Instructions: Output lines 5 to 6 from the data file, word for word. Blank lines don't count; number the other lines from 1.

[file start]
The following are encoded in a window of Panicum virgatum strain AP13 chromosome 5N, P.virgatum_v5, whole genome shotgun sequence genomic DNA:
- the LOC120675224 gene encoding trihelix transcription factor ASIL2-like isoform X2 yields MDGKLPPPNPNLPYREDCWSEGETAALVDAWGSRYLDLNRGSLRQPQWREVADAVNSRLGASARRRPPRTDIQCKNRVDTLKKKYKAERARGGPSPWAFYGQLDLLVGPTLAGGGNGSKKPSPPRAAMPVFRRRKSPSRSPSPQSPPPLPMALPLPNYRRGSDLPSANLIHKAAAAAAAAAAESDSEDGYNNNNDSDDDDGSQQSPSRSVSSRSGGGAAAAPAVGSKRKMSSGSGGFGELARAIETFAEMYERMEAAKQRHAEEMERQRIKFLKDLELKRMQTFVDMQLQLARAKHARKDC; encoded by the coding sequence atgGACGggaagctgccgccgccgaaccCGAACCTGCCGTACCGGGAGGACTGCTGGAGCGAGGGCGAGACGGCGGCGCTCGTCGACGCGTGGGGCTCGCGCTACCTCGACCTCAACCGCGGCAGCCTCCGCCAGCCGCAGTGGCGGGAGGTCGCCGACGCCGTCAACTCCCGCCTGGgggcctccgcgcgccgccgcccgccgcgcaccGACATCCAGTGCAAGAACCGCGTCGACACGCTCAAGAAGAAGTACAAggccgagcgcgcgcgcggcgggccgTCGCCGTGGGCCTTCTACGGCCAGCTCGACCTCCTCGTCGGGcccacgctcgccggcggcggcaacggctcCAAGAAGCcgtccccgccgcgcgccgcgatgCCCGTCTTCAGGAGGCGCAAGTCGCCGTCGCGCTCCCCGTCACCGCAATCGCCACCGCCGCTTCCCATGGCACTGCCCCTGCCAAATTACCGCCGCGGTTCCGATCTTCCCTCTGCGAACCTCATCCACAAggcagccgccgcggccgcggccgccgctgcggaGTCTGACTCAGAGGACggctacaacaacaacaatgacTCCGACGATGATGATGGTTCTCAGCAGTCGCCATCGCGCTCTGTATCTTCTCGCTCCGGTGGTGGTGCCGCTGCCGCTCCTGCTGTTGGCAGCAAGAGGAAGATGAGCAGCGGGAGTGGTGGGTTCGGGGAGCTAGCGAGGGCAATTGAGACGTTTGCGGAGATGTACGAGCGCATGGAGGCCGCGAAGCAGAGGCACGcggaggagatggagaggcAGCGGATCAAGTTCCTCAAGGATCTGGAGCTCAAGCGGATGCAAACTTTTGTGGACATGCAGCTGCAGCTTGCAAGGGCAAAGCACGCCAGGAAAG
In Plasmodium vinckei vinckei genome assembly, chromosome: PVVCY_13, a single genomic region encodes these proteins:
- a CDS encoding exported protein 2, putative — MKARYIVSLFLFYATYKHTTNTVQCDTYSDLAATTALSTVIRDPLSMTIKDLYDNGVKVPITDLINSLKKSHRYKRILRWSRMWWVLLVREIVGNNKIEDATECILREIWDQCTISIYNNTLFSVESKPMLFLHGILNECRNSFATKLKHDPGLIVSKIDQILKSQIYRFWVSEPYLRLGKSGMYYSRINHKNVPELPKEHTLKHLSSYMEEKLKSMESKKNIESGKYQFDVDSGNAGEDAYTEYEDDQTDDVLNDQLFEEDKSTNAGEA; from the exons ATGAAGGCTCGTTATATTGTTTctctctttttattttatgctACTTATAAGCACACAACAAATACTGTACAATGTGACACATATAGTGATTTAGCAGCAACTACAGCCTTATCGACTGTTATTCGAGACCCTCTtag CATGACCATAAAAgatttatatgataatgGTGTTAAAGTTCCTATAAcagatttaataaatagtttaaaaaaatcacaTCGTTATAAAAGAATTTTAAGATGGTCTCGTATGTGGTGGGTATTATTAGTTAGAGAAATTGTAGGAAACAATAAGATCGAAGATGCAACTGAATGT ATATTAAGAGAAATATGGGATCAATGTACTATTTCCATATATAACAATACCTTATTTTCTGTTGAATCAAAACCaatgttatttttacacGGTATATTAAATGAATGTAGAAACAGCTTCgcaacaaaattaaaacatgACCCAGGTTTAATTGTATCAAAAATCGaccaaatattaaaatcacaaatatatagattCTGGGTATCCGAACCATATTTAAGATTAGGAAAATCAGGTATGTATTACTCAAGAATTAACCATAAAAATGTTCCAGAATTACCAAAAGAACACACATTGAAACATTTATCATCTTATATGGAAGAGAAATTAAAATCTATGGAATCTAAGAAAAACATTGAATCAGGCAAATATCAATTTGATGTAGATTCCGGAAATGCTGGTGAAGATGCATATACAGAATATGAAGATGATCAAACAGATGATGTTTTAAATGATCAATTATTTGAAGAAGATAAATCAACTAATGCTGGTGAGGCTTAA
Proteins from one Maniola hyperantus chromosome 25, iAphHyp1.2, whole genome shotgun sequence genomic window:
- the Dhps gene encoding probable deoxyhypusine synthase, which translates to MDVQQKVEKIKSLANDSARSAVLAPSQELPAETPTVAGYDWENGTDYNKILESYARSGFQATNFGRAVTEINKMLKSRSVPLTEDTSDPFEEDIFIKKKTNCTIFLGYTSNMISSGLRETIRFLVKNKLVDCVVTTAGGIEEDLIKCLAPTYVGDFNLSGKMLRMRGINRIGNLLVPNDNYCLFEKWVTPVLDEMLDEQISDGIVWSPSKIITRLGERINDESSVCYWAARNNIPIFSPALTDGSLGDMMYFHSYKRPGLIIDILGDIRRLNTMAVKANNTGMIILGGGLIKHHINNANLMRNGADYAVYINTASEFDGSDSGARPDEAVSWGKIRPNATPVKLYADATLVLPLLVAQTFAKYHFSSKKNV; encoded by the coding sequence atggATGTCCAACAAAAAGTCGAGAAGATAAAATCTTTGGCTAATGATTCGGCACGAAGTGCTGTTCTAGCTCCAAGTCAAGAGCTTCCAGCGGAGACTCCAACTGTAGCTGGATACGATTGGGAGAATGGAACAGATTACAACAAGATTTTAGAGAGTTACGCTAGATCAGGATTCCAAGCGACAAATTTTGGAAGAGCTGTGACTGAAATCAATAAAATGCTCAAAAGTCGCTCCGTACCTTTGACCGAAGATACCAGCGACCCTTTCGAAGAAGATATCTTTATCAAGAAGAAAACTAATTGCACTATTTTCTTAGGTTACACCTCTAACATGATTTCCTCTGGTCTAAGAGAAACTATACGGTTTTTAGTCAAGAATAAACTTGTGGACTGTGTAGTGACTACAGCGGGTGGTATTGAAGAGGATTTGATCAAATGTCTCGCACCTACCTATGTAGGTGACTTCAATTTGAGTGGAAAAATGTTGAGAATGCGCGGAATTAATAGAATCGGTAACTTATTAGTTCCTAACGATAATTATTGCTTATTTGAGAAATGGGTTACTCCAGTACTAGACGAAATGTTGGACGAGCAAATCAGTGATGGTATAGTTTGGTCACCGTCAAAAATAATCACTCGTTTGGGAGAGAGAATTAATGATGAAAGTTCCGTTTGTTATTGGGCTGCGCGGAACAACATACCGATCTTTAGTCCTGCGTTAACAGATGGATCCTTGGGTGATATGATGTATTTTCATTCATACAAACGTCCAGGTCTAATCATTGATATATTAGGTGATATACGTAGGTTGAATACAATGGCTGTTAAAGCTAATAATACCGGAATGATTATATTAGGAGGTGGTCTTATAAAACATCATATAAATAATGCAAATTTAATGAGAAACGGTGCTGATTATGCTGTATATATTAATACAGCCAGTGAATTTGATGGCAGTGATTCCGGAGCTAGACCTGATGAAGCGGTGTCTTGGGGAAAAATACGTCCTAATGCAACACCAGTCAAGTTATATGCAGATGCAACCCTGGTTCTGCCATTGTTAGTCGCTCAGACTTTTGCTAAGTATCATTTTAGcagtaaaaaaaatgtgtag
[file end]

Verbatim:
Proteins from one Maniola hyperantus chromosome 25, iAphHyp1.2, whole genome shotgun sequence genomic window:
- the Dhps gene encoding probable deoxyhypusine synthase, which translates to MDVQQKVEKIKSLANDSARSAVLAPSQELPAETPTVAGYDWENGTDYNKILESYARSGFQATNFGRAVTEINKMLKSRSVPLTEDTSDPFEEDIFIKKKTNCTIFLGYTSNMISSGLRETIRFLVKNKLVDCVVTTAGGIEEDLIKCLAPTYVGDFNLSGKMLRMRGINRIGNLLVPNDNYCLFEKWVTPVLDEMLDEQISDGIVWSPSKIITRLGERINDESSVCYWAARNNIPIFSPALTDGSLGDMMYFHSYKRPGLIIDILGDIRRLNTMAVKANNTGMIILGGGLIKHHINNANLMRNGADYAVYINTASEFDGSDSGARPDEAVSWGKIRPNATPVKLYADATLVLPLLVAQTFAKYHFSSKKNV; encoded by the coding sequence atggATGTCCAACAAAAAGTCGAGAAGATAAAATCTTTGGCTAATGATTCGGCACGAAGTGCTGTTCTAGCTCCAAGTCAAGAGCTTCCAGCGGAGACTCCAACTGTAGCTGGATACGATTGGGAGAATGGAACAGATTACAACAAGATTTTAGAGAGTTACGCTAGATCAGGATTCCAAGCGACAAATTTTGGAAGAGCTGTGACTGAAATCAATAAAATGCTCAAAAGTCGCTCCGTACCTTTGACCGAAGATACCAGCGACCCTTTCGAAGAAGATATCTTTATCAAGAAGAAAACTAATTGCACTATTTTCTTAGGTTACACCTCTAACATGATTTCCTCTGGTCTAAGAGAAACTATACGGTTTTTAGTCAAGAATAAACTTGTGGACTGTGTAGTGACTACAGCGGGTGGTATTGAAGAGGATTTGATCAAATGTCTCGCACCTACCTATGTAGGTGACTTCAATTTGAGTGGAAAAATGTTGAGAATGCGCGGAATTAATAGAATCGGTAACTTATTAGTTCCTAACGATAATTATTGCTTATTTGAGAAATGGGTTACTCCAGTACTAGACGAAATGTTGGACGAGCAAATCAGTGATGGTATAGTTTGGTCACCGTCAAAAATAATCACTCGTTTGGGAGAGAGAATTAATGATGAAAGTTCCGTTTGTTATTGGGCTGCGCGGAACAACATACCGATCTTTAGTCCTGCGTTAACAGATGGATCCTTGGGTGATATGATGTATTTTCATTCATACAAACGTCCAGGTCTAATCATTGATATATTAGGTGATATACGTAGGTTGAATACAATGGCTGTTAAAGCTAATAATACCGGAATGATTATATTAGGAGGTGGTCTTATAAAACATCATATAAATAATGCAAATTTAATGAGAAACGGTGCTGATTATGCTGTATATATTAATACAGCCAGTGAATTTGATGGCAGTGATTCCGGAGCTAGACCTGATGAAGCGGTGTCTTGGGGAAAAATACGTCCTAATGCAACACCAGTCAAGTTATATGCAGATGCAACCCTGGTTCTGCCATTGTTAGTCGCTCAGACTTTTGCTAAGTATCATTTTAGcagtaaaaaaaatgtgtag